DPF failure linked to major fire in Washington state
A major forest fire in south Washington state could have been caused by a failure of a diesel particulate filter (DPF) installed on a truck traveling on Highway 97. Sparks coming of the vehicle are a suspected source of fire that started near a Greek Orthodox Monastery, 12 miles northeast of Goldendale, WA.
The fire started on September 7, 2011, and burned southeast through forested canyons and flat areas with dry grasses. The fire—mapped to cover an area of 3,600 acres (1,460 ha)—destroyed more than 100 structures, including 29 residences, according to Washington press reports. With the involvement of 721 firefighters, the fire was contained by September 18, 2011.
The suspected DPF was a LongMile filter supplied by Cleaire, who notified the California ARB about the fire. Following the incident, the ARB suspended the verification of the LongMile system, as well as its sister AllMetal DPF system for off-road vehicles.
Under the terms of the suspension letter, agreed to by Cleaire, the company will suspend sales and installations of LongMile and AllMetal systems, and recall and remove from service (1) all LongMile systems installed on EGR-equipped Cummins ISX engines, (2) all LongMile system installed on buses and (3) all AllMetal filters installed on off-road equipment. Cleaire will also inspect all other LongMile installations on EGR engines, and provide all owners and operators of LongMile and AllMetal filters with instructions on the appropriate action to take if a system backpressure warning light is illuminated.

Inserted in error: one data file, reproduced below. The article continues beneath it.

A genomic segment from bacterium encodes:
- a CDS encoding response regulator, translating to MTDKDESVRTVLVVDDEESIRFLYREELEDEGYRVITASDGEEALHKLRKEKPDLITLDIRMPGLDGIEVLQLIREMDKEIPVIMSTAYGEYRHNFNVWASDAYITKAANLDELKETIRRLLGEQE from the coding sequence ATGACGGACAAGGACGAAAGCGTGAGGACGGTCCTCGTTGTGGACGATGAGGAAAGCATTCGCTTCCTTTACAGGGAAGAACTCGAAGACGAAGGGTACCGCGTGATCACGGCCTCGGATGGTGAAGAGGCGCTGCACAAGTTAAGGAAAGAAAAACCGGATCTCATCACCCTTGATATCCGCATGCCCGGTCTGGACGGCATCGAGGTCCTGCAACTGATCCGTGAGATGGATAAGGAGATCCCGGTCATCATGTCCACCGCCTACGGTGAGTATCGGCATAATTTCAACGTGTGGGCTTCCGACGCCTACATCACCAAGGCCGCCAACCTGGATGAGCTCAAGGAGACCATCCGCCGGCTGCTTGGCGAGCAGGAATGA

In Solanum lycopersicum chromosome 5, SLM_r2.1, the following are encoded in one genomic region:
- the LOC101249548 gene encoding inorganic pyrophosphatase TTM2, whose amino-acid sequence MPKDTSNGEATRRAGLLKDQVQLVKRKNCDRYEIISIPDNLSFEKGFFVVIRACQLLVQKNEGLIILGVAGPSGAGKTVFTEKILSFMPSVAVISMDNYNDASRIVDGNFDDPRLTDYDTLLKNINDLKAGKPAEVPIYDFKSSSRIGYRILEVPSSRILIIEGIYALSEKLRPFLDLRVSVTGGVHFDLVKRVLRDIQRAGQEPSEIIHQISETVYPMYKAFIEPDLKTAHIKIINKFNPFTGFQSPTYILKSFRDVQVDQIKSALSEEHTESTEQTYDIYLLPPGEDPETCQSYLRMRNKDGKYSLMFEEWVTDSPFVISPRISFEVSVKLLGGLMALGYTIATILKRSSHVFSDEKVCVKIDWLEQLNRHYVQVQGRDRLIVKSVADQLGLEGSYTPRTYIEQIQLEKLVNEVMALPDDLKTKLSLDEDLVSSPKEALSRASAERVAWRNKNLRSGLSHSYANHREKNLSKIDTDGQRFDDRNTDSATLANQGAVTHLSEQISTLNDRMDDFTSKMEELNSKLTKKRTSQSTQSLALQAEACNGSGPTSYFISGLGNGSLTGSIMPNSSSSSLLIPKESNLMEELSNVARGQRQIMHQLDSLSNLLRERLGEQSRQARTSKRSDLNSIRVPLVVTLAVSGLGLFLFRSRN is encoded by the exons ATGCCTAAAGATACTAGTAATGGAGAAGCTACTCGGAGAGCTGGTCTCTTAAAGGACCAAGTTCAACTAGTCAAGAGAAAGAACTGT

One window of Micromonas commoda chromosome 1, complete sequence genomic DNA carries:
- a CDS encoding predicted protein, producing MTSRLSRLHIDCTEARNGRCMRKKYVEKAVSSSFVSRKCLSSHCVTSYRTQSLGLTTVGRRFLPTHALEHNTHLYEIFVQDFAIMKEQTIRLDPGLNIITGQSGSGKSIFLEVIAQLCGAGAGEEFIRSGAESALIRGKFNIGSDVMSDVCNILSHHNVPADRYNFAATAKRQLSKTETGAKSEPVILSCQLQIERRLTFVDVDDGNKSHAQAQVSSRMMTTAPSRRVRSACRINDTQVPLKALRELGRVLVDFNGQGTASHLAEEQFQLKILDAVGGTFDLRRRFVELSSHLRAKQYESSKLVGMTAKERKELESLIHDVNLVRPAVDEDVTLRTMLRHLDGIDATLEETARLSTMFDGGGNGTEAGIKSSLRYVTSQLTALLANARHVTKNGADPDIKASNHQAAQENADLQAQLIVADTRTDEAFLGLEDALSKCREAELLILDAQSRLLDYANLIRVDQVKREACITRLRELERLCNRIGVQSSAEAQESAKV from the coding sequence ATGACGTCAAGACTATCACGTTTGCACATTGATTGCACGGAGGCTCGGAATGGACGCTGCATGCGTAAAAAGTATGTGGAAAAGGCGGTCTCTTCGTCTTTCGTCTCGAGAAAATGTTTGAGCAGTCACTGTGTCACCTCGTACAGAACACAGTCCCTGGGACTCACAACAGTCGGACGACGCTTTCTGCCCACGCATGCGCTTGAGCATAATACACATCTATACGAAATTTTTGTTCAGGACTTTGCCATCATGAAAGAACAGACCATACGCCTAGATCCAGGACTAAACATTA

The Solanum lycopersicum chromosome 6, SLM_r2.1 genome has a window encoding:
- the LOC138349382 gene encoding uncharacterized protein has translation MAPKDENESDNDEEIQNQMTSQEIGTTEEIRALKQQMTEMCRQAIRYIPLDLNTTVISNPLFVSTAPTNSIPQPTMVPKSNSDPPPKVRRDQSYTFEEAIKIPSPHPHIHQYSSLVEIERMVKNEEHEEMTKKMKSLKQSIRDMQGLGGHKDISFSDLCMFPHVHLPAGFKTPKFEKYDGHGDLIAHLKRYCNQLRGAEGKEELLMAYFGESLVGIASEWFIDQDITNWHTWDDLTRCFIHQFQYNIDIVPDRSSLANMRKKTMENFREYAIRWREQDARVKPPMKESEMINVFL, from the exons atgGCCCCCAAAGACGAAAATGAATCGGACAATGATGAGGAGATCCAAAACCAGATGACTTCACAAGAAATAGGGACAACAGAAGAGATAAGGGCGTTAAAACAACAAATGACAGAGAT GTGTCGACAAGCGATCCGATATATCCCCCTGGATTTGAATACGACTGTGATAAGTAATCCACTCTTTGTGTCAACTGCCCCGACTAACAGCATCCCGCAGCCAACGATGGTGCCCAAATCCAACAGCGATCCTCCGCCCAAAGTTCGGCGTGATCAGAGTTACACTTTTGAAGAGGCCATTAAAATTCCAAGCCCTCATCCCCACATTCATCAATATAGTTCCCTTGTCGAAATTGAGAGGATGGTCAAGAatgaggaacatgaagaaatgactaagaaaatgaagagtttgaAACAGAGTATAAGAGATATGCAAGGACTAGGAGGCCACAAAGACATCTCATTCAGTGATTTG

Fleets who installed the affected filters to comply with ARB regulatory requirements will retain their credits, even if the filters are removed from the vehicle.
The LongMile and AllMetal are passively regenerated filters utilizing a diesel oxidation catalyst (DOC) positioned upstream of a sintered metal particulate filter. Both systems include a backpressure monitor and a warning light in the operator’s dashboard. The sintered metal substrate utilizes the technology developed by SWH, HJS, and (former) Purem. The sintered filter technology is used by HJS in an actively regenerated system for retrofit light-duty applications in the European market. A sintered metal filter plant, currently owned by Detroit Diesel, was also built in the Detroit area.
While the cause of the fire remains under investigation, it appears that an uncontrolled regeneration occurred in a soot overladen filter. The filter substrate, formed from a sintered metal sheet into a corrugated structure resembling an engine air cleaner, has a large void volume that can accumulate a substantial quantity of soot. If the filter becomes overladen and no action is taken (e.g., if the vehicle operator ignores the backpressure warning light), a catastrophic uncontrolled regeneration may occur. During such event, it may be possible for the hot, molten metal particles to become oxidized and to produce sparks from the exhaust pipe.
Cleaire has been one of the major suppliers of retrofit diesel emission controls in California. In July, the ARB awarded the prestigious Haagen-Smit Clean Air Award to Cleaire’s president Brad Edgar. In August, Cleaire was acquired by NewWorld Capital Group, a New York-based private equity firm.
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